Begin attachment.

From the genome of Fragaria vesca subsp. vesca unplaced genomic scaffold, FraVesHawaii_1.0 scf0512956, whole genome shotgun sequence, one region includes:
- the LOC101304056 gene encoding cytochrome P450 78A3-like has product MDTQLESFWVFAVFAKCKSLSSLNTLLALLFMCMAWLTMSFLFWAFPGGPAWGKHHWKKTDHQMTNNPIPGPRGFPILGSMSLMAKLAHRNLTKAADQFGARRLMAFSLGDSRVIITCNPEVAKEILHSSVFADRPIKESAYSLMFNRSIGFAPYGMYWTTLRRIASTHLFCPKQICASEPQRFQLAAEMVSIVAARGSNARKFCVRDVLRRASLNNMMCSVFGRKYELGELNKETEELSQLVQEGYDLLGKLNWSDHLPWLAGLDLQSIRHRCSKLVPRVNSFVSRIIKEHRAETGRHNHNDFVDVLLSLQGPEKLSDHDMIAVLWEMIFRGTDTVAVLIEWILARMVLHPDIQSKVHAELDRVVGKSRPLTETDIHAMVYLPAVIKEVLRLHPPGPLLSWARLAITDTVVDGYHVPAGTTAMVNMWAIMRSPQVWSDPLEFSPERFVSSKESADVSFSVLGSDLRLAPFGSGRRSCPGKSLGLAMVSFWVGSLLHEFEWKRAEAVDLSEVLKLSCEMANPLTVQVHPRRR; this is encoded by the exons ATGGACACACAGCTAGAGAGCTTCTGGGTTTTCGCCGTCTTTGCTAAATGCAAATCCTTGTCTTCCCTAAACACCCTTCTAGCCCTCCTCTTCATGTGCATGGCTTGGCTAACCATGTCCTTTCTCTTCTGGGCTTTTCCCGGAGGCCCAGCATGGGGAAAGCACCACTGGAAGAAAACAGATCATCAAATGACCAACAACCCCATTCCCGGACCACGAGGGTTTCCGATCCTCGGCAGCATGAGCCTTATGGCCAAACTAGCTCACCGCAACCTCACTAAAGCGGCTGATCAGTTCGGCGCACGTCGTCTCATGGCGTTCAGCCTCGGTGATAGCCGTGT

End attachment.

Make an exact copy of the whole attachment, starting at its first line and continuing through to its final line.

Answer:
From the genome of Fragaria vesca subsp. vesca unplaced genomic scaffold, FraVesHawaii_1.0 scf0512956, whole genome shotgun sequence, one region includes:
- the LOC101304056 gene encoding cytochrome P450 78A3-like has product MDTQLESFWVFAVFAKCKSLSSLNTLLALLFMCMAWLTMSFLFWAFPGGPAWGKHHWKKTDHQMTNNPIPGPRGFPILGSMSLMAKLAHRNLTKAADQFGARRLMAFSLGDSRVIITCNPEVAKEILHSSVFADRPIKESAYSLMFNRSIGFAPYGMYWTTLRRIASTHLFCPKQICASEPQRFQLAAEMVSIVAARGSNARKFCVRDVLRRASLNNMMCSVFGRKYELGELNKETEELSQLVQEGYDLLGKLNWSDHLPWLAGLDLQSIRHRCSKLVPRVNSFVSRIIKEHRAETGRHNHNDFVDVLLSLQGPEKLSDHDMIAVLWEMIFRGTDTVAVLIEWILARMVLHPDIQSKVHAELDRVVGKSRPLTETDIHAMVYLPAVIKEVLRLHPPGPLLSWARLAITDTVVDGYHVPAGTTAMVNMWAIMRSPQVWSDPLEFSPERFVSSKESADVSFSVLGSDLRLAPFGSGRRSCPGKSLGLAMVSFWVGSLLHEFEWKRAEAVDLSEVLKLSCEMANPLTVQVHPRRR; this is encoded by the exons ATGGACACACAGCTAGAGAGCTTCTGGGTTTTCGCCGTCTTTGCTAAATGCAAATCCTTGTCTTCCCTAAACACCCTTCTAGCCCTCCTCTTCATGTGCATGGCTTGGCTAACCATGTCCTTTCTCTTCTGGGCTTTTCCCGGAGGCCCAGCATGGGGAAAGCACCACTGGAAGAAAACAGATCATCAAATGACCAACAACCCCATTCCCGGACCACGAGGGTTTCCGATCCTCGGCAGCATGAGCCTTATGGCCAAACTAGCTCACCGCAACCTCACTAAAGCGGCTGATCAGTTCGGCGCACGTCGTCTCATGGCGTTCAGCCTCGGTGATAGCCGTGT